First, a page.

Themes of both books include the deep histories and contested nature of the region, the ill-treatment even to the present of the Native Americans who have lived there for millennia, and the challenges of protecting wildness and a wealth of artifacts, or at least the wealth that remains after a century and a half of looting. One reality that comes through again and again is the difficulty of living in the region, both during early times before colonialism and since. In a chapter titled “Manuelito’s Dirge,” Roberts tells the story of the Navaho removal by the U.S. Army to the Bosque Redondo far from their homeland and Navaho leader Manuelito’s long holdout as many of his people made the 300-mile forced march, scores dying on the journey. Ultimately this Bosque Redondo relocation tragically failed and led to the Navaho returning to their homeland with the government’s reluctant blessing. Another remarkable story Roberts tells is that of the incredible Hole-in-the Rock expedition of Mormon families charged with traveling to the San Juan in southeast Utah where they established what is now Bluff, only to have much of it washed away in river floods forcing many to move on. He tells tales of looters, uranium miners, cowboys, politicians, and myriad other actors in the history of the Bears Ears region.
Burrillo, on the other hand, spends most of his time explaining what archaeology has, and has not yet, revealed about how the indigenous people of the region struggled with the nature of the place. As discoveries were made in the 19th and 20th centuries that major indigenous communities had flourished in the region, like Chaco and Mesa Verde, and then been depopulated, it was a compelling mystery as to where the people had gone and why. Burrillo notes that archaeologists prefer to use the term “depopulated” rather than “abandoned” because repeatedly through the long history of the region people had left, but then returned to repopulate earlier locations. Much has been learned over the past century, much of the veil of mystery removed, and Burrillo brings the reader up to date on what is known, what is theorized, and how the work toward understanding is proceeding. His account follows the chronology of habitation and, in parallel, how Southwest archaeology has evolved in its methods and understanding. He explains how the field has evolved from crude excavation early on to a much less intrusive approach today, and how this is in no small part reaction to injustices archaeology has perpetrated against native people and their sacred lands, one of which is Bears Ears.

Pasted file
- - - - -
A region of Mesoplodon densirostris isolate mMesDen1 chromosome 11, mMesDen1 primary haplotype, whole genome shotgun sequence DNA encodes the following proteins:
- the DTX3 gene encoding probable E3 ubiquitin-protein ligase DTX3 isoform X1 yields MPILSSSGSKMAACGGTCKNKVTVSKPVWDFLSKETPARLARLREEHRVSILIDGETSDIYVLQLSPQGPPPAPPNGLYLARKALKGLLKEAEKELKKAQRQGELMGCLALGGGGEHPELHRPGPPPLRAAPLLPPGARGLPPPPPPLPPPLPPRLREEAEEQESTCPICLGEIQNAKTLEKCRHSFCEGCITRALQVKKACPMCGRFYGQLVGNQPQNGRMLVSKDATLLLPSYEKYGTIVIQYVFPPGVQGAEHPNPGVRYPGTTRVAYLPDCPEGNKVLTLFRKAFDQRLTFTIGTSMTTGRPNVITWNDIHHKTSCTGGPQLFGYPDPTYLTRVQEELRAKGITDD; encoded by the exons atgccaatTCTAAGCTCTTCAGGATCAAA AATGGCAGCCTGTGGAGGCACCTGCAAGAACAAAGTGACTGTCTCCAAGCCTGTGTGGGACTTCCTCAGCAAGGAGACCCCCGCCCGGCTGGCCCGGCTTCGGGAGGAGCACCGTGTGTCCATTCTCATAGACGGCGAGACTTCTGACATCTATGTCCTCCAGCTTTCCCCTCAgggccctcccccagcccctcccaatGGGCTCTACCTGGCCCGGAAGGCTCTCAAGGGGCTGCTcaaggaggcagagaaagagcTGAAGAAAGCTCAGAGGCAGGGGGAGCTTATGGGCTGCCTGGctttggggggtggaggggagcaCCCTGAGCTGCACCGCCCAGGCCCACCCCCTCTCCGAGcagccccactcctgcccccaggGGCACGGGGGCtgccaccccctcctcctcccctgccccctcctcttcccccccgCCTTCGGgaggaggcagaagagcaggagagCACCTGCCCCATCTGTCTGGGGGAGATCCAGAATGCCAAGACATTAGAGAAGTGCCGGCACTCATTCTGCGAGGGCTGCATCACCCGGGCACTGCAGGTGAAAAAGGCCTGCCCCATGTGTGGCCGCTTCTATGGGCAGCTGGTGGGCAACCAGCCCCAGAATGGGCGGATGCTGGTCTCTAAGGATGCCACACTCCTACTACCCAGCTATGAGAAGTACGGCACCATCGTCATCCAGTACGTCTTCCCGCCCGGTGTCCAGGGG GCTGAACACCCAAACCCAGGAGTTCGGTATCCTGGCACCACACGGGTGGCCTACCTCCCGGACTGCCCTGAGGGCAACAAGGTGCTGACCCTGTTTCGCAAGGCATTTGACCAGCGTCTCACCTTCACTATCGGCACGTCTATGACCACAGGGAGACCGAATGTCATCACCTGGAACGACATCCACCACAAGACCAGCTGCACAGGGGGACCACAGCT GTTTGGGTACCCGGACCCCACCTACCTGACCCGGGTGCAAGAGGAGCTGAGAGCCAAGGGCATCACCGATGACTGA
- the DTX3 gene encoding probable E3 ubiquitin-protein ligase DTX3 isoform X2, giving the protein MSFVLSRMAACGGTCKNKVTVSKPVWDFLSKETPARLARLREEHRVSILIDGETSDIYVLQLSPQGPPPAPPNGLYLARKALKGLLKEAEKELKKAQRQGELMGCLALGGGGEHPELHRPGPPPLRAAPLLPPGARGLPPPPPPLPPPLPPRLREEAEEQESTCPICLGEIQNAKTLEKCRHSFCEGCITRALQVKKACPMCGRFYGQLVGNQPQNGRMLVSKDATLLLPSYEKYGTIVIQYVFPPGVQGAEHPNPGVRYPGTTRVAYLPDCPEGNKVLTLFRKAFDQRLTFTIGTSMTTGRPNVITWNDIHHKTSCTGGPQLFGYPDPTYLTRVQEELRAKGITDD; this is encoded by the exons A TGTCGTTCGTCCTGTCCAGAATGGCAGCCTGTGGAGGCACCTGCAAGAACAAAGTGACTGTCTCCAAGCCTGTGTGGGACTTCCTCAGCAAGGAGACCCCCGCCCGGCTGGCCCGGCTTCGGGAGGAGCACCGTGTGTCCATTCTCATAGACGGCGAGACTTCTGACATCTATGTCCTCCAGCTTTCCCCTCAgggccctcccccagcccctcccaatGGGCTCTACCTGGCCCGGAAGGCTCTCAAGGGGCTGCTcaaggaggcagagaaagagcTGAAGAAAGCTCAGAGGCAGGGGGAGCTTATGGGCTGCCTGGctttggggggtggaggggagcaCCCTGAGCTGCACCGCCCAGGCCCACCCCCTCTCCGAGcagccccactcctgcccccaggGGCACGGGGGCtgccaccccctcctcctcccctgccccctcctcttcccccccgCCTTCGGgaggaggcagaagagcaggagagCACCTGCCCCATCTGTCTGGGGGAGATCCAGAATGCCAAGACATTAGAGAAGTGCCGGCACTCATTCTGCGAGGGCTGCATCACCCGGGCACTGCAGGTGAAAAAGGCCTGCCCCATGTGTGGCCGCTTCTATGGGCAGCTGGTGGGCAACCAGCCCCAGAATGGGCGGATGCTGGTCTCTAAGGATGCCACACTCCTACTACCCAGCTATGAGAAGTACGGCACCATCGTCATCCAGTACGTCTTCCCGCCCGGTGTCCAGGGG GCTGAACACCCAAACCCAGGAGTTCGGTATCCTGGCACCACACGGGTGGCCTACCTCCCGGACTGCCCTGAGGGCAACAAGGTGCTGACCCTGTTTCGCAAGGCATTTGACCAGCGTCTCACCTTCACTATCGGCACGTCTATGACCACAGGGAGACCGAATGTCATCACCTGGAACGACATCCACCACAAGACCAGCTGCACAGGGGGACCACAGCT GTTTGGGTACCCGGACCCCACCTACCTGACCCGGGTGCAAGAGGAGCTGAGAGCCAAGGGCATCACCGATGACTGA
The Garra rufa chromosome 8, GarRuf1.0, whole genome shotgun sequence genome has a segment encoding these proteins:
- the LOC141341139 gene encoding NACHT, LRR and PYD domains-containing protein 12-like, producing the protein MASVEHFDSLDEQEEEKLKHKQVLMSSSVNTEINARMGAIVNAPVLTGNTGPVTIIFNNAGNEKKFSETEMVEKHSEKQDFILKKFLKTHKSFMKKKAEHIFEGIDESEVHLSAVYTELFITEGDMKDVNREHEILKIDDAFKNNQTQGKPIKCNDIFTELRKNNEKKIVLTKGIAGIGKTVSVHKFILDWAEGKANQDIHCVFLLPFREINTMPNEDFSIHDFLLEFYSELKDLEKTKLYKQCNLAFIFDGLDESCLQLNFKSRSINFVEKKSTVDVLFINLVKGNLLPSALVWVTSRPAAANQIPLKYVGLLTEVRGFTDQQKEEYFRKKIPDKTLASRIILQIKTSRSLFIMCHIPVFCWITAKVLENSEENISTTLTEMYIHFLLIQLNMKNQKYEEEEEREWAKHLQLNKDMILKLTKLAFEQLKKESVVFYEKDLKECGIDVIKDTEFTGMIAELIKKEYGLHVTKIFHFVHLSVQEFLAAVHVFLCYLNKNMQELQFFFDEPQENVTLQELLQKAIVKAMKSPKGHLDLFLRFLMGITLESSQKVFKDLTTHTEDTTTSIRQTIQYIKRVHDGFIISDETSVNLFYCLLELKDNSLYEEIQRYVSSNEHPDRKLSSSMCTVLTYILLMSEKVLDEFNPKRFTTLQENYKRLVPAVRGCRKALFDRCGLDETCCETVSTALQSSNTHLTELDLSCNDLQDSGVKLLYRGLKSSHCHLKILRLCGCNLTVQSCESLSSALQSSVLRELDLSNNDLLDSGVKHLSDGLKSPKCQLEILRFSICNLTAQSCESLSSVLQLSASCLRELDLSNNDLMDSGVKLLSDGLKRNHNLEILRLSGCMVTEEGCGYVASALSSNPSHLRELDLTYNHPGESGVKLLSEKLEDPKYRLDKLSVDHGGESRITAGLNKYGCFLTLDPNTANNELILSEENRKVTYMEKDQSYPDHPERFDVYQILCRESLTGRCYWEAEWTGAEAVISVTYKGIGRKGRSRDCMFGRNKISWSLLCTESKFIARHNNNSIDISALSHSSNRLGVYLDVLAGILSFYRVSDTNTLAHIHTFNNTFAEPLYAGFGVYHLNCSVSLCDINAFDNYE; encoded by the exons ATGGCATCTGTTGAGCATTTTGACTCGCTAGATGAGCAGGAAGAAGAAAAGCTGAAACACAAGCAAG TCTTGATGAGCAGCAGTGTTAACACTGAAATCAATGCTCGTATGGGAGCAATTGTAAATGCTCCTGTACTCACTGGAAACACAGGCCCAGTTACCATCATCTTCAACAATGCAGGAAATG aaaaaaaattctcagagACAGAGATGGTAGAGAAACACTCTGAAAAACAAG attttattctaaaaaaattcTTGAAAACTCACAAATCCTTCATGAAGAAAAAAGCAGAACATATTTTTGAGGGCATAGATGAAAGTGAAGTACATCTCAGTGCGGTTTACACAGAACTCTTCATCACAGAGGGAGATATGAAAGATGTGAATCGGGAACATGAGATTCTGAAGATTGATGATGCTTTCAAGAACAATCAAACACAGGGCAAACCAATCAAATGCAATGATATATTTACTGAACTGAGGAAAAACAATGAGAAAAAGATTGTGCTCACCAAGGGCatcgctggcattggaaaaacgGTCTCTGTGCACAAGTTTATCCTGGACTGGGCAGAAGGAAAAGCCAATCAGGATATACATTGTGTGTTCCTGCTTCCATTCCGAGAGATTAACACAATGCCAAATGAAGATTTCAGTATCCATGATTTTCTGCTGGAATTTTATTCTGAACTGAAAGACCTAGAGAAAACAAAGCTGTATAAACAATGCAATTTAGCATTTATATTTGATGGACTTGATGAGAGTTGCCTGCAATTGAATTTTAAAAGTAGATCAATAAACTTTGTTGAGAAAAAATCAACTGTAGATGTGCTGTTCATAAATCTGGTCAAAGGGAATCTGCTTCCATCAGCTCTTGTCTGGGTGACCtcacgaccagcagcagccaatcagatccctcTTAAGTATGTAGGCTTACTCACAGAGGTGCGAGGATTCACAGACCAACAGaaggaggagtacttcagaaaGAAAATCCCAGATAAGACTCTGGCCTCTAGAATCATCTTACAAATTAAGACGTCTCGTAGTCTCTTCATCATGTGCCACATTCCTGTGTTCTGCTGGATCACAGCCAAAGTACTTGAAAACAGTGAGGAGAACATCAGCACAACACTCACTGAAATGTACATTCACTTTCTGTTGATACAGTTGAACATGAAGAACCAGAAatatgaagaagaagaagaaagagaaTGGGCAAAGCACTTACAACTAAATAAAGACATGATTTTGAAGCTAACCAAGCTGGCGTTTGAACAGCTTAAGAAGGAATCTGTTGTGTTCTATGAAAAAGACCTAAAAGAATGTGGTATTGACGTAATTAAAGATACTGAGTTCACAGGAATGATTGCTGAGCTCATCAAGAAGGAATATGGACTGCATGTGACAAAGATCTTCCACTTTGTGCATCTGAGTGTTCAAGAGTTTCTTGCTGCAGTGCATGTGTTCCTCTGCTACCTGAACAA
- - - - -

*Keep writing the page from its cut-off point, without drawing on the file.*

Roberts is much the more polished writer and storyteller. His narratives move steadily, his asides clearly tied to the narrative thread, the characters vividly portrayed, and the action compellingly recounted. He uses historical material well to source his stories, and his many trips to the Bears Ears country and extensive understanding of the land allow clear descriptions of the settings of the Navaho’s trials, the Mormon expeditions, the uranium boom, “Posey’s War” in 1923, and the last “Indian war” (at least the last physical altercation that was called a war). Roberts also sprinkles pointed comments throughout his book. Here are a few examples:
Eurocentric notions of “truth” do not fit well with certain kinds of Native American tolerance of ambiguity.
The iconic Winston Hurst saw monument status as a disaster, summing up the National Park System in a pithy epithet as a bureaucracy that ran tourist-thronged reserves where “everything not compulsory is forbidden.”
I know of no finer mea culpa written by a scholar than Winston’s “Collecting This, Collecting That,” and no finer forging of an ethical code out of the follies of youth than his. If only every archaeologist in the Southwest, and every local citizen and visitor from afar who picks up an arrowhead and puts it in her pocket, would read the essay, take it to heart, and ponder what a growing number of us believe is the best, most respectful, and deepest way of communing with the ancients.
Indeed, the racist treatment of Native Americans is built into the Mormon faith, in the form of the Doctrine of the Lamanites.
Roberts not only tells stories but wrings insights from them that provide very nuanced perspectives on what is at stake in the current contest over Bear Ears.